Rishi Sunak’s choreographed appearance before the Coca-Cola cans in Lisburn did little to assuage concerns. As details emerge to show the limitations of the Stormont Brake the Prime Minister’s ‘utterly butterly’ approach to politics aka Boris Johnston, once his closest neighbour, is further exposed.

A Common Travel area which allows unfettered access to the UK and shoppers resident in the Republic buying restricted goods to take into the EU does spark resentment at a lack of similar grounded flexibility within Brussel’s prescriptive ideology when applied to Northern Ireland.

It’s the continuance of an approach adopted since 2016; supported by Dublin and Washington.

The claim that the aim is to protect the Good Friday Agreement and promote peace and reconciliation, no longer stacks up.

It’s a management model which has clearly produced feelings of lack of consideration and respect.

Brussels is looking in unacceptable silence through the wrong end of the telescope yet shows little inclination to re-engage with a flawed solution that is only going to tumble into crisis after crisis

This has got lost against the decision-making of a Secretary of State who often cites his experience as a referee, yet seems unable to get the Stormont teams on the pitch whilst red-carding a pay award for public service workers.

In all probability, he is prevented by his bosses at Westminster who cling to the mantra that Brexit is done.

As long as the Windsor Framework is in play and the United Kingdom refuses to acknowledge the benefits of closer economic, social, scientific and educational linkage with Brussels, this will not be the case.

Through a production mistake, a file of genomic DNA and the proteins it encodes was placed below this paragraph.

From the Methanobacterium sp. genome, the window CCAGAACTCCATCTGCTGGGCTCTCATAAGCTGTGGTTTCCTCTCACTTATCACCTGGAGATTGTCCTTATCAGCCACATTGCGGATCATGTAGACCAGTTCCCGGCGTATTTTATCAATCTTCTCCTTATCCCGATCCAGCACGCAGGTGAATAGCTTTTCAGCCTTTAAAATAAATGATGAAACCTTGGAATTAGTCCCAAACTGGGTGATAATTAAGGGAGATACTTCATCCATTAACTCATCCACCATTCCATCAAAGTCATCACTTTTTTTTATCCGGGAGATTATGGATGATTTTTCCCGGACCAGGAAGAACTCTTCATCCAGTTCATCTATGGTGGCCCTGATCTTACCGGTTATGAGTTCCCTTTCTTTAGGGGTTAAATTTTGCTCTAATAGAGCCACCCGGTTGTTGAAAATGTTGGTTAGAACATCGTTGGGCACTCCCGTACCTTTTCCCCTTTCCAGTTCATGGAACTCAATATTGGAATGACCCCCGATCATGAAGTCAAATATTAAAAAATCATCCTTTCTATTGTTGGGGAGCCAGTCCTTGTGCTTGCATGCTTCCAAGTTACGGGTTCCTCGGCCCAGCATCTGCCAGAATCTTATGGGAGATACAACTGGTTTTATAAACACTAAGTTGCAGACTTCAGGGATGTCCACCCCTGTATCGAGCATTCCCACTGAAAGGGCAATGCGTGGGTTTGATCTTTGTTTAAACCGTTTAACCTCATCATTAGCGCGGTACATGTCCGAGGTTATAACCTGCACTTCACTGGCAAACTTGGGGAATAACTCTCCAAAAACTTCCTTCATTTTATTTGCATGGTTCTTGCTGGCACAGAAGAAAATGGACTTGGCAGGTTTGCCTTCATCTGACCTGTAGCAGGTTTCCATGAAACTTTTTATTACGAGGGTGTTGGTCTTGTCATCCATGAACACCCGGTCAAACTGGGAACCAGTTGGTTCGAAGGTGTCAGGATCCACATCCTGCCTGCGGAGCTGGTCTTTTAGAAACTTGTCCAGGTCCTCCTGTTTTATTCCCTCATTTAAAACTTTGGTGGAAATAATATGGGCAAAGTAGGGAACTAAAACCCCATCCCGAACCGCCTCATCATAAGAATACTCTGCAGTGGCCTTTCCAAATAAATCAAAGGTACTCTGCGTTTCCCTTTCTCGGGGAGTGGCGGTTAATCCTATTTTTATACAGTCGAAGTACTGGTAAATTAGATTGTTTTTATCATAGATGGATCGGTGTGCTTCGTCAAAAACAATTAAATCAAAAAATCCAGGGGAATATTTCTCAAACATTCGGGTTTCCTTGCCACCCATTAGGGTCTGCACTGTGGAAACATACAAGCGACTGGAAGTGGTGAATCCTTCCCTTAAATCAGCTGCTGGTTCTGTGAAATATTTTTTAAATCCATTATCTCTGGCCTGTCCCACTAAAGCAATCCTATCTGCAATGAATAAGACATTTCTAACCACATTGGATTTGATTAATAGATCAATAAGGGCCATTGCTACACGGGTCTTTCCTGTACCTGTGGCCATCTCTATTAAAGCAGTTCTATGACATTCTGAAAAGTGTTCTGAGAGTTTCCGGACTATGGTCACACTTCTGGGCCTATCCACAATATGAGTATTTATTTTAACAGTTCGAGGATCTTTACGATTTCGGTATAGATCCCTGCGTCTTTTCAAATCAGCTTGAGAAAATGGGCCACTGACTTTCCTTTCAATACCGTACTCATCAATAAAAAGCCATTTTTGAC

The Framework facilitates a trading process and has no fixed points.

The DUP too are letting the EU off the hook by allowing the context of the current impasse to shift from the problems with the Windsor Framework to the dysfunction at Stormont.

Like Sinn Féin before them, their only tactical solution to exiting the corner into which they have boxed themselves is to privatise the NI Assembly for party interests.

If their claims of insecurity and fear are genuine, they are questionable allies.

The resulting paranoia is serving to disconnect many from political unionism which risks entering into a period of drift similar to the years following the Anglo-Irish Agreement.

It is not a good place for Unionism to be.

Unionism may not welcome the fact but the Windsor Framework, flawed and problematic as it is, was approved overwhelmingly at Westminster.

It has to be worked, until it doesn’t.

Evidence will come.

DUP tactics have gone as far as they can go. It is time for the party as the self-proclaimed leader of Unionism to face its limitations and establish fresh ground from which to move forward.

The only option is to return to Stormont without prejudice to its position on the Windsor Framework; a Westminster-Brussels agreement.

The Framework is a concern for Unionism that needs addressed but not at the cost of worsening conditions in the public services and the economy; spiralling out of control.

Time to re-visit the deal on the table pre-Christmas and get back to work.

Unionism needs to re-discover a sense of purpose and adapt to the new reality in which it finds itself.

For the moment that is the imperative to which the DUP needs to respond.

For those in the party inclined to resist, apparently the Maldives is a pleasant destination and highly recommended.

Isn’t there someone in the party from North Antrim who has been there?